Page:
Sheldon Richardson drops weight, stays focused on the future
Sometimes, Sheldon Richardson scares himself.
His potential is so high, even he’s not sure where its apex lies.
“I don’t put limitations on myself. I let you all do that,” the Jets defensive tackle said, laughing during an interview with Newsday on Wednesday. “I have no idea what my ceiling is. I might be scared to reach my potential.”
A playoff berth? Another Pro Bowl? An All Pro selection? No doubt, they’re all on Richardson’s 2016 to-do list.
“We ain’t here to be second to no one,” he said of the Jets. “So other than that, same dominant play for me.”
Richardson is lighter these days, down from 320 pounds to 309. And that will only help to increase his productivity, said coach Todd Bowles. “Sheldon’s a good athlete, he holds it well and he can move, but being a little bit lighter will play in his benefit,” Bowles said, adding that the team and Richardson agreed it was best for him to drop some pounds.
But there’s another weight still hanging over him and the team.
Richardson is facing another possible league suspension stemming from his July 2015 arrest in Missouri. The 2013 first-round pick had been facing five misdemeanor charges — including resisting arrest, which carried a sentence of up to a year in jail — after he was arrested for driving up to 143 mph on a Missouri interstate highway following a chase with police last offseason.
Though he avoided jail time by entering a guilty plea in January, Richardson could be suspended for a second time by the NFL, this time for violating its personal conduct policy.
On July 2 — just 12 days before he was arrested with a 12-year-old boy, a strong odor of marijuana and a legally owned, but loaded handgun in his Bentley — the league announced Richardson would miss the first four regular-season games of 2015 because of a second failed drug test (marijuana).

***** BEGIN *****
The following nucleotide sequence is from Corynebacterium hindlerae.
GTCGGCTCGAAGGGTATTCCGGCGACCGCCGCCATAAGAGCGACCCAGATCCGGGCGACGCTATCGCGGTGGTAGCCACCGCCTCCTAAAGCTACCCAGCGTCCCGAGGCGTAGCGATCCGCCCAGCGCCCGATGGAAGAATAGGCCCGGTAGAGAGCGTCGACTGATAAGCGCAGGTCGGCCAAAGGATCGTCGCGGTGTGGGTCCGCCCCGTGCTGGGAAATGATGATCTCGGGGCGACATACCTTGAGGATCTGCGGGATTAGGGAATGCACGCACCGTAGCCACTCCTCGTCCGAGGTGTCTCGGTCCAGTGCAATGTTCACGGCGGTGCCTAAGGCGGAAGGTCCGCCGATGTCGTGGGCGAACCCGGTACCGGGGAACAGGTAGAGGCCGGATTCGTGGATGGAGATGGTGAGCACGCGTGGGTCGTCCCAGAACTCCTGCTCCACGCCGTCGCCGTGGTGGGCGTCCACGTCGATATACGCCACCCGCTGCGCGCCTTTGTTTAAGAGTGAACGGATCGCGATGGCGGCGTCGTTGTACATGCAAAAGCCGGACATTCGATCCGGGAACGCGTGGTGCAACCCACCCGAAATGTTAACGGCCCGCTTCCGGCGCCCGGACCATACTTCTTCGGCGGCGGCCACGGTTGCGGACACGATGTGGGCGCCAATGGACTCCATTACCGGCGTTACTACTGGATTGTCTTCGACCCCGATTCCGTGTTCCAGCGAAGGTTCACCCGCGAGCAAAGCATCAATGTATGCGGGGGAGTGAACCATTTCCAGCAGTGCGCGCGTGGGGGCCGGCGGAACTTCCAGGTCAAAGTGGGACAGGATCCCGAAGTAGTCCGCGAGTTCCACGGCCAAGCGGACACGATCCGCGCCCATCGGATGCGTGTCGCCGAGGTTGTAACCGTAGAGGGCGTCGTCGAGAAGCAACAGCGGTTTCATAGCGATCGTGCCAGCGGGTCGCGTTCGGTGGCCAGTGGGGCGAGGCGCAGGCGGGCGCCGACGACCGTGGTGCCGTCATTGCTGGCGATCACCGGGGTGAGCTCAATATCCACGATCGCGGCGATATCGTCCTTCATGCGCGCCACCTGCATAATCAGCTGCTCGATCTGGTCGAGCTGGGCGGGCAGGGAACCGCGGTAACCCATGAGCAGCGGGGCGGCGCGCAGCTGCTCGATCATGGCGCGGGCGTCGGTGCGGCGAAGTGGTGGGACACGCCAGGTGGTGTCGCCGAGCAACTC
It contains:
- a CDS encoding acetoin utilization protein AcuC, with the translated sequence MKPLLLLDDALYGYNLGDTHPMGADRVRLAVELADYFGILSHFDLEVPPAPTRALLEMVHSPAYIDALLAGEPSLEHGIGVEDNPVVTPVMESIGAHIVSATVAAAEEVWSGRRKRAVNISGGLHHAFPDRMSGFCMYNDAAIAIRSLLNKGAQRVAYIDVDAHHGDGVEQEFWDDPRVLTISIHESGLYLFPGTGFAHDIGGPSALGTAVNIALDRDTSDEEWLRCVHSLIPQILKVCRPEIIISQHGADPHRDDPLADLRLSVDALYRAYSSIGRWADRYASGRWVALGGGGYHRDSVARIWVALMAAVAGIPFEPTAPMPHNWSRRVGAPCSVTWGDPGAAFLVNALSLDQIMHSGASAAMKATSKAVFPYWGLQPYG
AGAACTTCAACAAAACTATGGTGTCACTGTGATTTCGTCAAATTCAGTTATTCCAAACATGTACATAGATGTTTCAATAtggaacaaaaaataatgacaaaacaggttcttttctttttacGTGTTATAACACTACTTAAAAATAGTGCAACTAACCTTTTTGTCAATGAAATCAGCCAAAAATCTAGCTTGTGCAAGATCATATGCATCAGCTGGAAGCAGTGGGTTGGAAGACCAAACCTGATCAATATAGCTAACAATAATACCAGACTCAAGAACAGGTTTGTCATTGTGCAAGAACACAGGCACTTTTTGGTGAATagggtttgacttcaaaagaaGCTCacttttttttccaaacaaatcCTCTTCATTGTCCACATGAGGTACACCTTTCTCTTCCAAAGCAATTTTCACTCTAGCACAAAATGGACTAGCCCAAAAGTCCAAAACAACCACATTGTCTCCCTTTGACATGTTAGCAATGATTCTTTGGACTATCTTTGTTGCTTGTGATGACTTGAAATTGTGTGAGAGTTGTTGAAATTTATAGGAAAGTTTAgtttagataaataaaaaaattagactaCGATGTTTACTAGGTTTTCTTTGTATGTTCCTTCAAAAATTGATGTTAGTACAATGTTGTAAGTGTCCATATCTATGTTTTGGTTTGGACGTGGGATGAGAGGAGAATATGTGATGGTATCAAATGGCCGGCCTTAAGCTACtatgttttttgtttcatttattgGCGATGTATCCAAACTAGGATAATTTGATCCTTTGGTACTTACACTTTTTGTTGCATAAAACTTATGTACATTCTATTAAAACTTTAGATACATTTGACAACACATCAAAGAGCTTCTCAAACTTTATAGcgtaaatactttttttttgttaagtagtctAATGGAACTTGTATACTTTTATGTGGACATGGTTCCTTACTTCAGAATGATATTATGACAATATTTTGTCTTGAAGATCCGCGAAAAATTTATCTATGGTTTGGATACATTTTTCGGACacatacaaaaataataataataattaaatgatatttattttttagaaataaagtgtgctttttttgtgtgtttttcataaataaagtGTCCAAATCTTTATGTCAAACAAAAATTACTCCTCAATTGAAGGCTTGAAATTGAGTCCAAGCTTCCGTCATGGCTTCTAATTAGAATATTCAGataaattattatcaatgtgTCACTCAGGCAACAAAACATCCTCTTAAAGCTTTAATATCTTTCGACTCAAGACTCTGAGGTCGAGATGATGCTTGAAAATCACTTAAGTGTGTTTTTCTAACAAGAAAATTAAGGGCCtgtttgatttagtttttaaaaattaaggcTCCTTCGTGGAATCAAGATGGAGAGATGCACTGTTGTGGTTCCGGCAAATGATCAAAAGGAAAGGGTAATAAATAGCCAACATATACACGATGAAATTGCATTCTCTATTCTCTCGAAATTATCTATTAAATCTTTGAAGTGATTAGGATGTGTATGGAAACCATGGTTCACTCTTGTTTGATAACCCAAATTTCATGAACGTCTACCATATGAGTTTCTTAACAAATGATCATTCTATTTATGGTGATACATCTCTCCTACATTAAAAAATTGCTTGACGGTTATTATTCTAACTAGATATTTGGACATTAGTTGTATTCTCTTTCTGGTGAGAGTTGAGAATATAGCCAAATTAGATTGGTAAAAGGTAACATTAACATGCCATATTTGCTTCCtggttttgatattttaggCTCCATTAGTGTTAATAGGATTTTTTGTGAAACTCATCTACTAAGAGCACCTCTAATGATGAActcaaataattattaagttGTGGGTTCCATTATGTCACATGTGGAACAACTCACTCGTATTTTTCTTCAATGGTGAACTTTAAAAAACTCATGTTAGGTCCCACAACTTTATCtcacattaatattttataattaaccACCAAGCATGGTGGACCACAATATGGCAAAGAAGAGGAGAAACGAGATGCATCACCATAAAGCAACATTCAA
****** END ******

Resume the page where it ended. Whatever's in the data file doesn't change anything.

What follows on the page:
But Richardson said he doesn’t spend time thinking about being suspended again.
“I’ve prepared my mind and my body as if I’m playing Week One,” he said, during a quiet moment at his locker.
In an October 2015 interview with Newsday, he called 2015 the “hardest year of my life and I’m trying not to be this low again.” He divulged that on the heels of the Jets’ 4-12 finish in 2014, his close friend, Dorance Harvey, was fatally shot in St. Louis on Jan. 30. Depression soon followed and Richardson began seeing the team therapist twice a week.
He’s since acknowledged how dangerous his reckless behavior had been and now he’s embracing a fresh start and a new season.
“It’s positive vibes,” Richardson said. “I’m past that. I’m past that phase in my life. Can’t really complain.”
Referring to the possibility of a second suspension, he said: “If it happens . . . when it comes, it comes. Some people tell me it’s all a matter of time. My agent told me ‘no news is good news.’ So until we get word of it, I’m just going to leave it at that.”
So, for now, he remains focused on the future — and that includes playoff games, another Pro Bowl and his first All-Pro first-team selection.
“All that. All that comes with it,” said Richardson, who had eight sacks in 2014 and three less last season despite missing five games (one due to injury). “I think every year I’ve played in the NFL has been an All-Pro year.”